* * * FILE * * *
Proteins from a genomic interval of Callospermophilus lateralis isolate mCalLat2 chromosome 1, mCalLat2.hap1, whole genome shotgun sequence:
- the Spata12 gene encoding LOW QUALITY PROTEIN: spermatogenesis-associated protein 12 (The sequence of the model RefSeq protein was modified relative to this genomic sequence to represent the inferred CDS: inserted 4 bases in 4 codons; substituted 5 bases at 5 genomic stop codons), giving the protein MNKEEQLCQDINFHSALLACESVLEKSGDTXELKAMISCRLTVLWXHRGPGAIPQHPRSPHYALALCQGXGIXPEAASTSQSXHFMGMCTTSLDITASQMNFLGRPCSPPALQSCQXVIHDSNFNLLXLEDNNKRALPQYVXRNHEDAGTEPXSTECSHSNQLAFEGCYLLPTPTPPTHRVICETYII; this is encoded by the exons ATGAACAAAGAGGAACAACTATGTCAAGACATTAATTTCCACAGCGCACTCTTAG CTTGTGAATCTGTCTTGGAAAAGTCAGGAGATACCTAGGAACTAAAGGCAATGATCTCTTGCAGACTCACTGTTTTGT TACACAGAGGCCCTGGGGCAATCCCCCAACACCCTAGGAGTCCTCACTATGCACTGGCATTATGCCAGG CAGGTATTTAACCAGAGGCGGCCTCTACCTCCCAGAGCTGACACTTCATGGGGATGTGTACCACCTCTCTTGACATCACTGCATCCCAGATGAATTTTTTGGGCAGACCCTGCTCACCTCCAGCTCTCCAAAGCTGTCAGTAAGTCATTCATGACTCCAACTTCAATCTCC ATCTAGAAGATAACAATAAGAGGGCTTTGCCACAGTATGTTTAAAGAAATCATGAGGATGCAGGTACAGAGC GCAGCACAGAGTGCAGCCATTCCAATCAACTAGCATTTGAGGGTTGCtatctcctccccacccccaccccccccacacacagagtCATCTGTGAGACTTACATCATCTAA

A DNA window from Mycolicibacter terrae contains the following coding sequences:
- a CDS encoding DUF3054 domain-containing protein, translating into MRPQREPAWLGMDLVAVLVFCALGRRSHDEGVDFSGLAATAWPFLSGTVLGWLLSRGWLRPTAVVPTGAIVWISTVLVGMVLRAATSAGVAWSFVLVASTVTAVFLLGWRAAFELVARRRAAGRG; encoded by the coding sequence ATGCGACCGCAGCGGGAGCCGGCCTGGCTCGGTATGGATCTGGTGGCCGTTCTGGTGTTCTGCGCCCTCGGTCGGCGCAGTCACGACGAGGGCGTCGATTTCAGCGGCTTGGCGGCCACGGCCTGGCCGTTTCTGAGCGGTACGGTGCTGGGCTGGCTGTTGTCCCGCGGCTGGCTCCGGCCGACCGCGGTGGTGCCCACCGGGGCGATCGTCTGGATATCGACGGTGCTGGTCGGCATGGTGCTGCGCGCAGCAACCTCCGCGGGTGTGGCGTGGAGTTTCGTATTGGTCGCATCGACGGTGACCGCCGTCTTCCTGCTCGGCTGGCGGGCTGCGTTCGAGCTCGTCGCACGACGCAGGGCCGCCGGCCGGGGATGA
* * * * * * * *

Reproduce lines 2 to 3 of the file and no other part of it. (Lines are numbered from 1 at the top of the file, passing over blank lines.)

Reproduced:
- the Spata12 gene encoding LOW QUALITY PROTEIN: spermatogenesis-associated protein 12 (The sequence of the model RefSeq protein was modified relative to this genomic sequence to represent the inferred CDS: inserted 4 bases in 4 codons; substituted 5 bases at 5 genomic stop codons), giving the protein MNKEEQLCQDINFHSALLACESVLEKSGDTXELKAMISCRLTVLWXHRGPGAIPQHPRSPHYALALCQGXGIXPEAASTSQSXHFMGMCTTSLDITASQMNFLGRPCSPPALQSCQXVIHDSNFNLLXLEDNNKRALPQYVXRNHEDAGTEPXSTECSHSNQLAFEGCYLLPTPTPPTHRVICETYII; this is encoded by the exons ATGAACAAAGAGGAACAACTATGTCAAGACATTAATTTCCACAGCGCACTCTTAG CTTGTGAATCTGTCTTGGAAAAGTCAGGAGATACCTAGGAACTAAAGGCAATGATCTCTTGCAGACTCACTGTTTTGT TACACAGAGGCCCTGGGGCAATCCCCCAACACCCTAGGAGTCCTCACTATGCACTGGCATTATGCCAGG CAGGTATTTAACCAGAGGCGGCCTCTACCTCCCAGAGCTGACACTTCATGGGGATGTGTACCACCTCTCTTGACATCACTGCATCCCAGATGAATTTTTTGGGCAGACCCTGCTCACCTCCAGCTCTCCAAAGCTGTCAGTAAGTCATTCATGACTCCAACTTCAATCTCC ATCTAGAAGATAACAATAAGAGGGCTTTGCCACAGTATGTTTAAAGAAATCATGAGGATGCAGGTACAGAGC GCAGCACAGAGTGCAGCCATTCCAATCAACTAGCATTTGAGGGTTGCtatctcctccccacccccaccccccccacacacagagtCATCTGTGAGACTTACATCATCTAA

A DNA window from Mycolicibacter terrae contains the following coding sequences: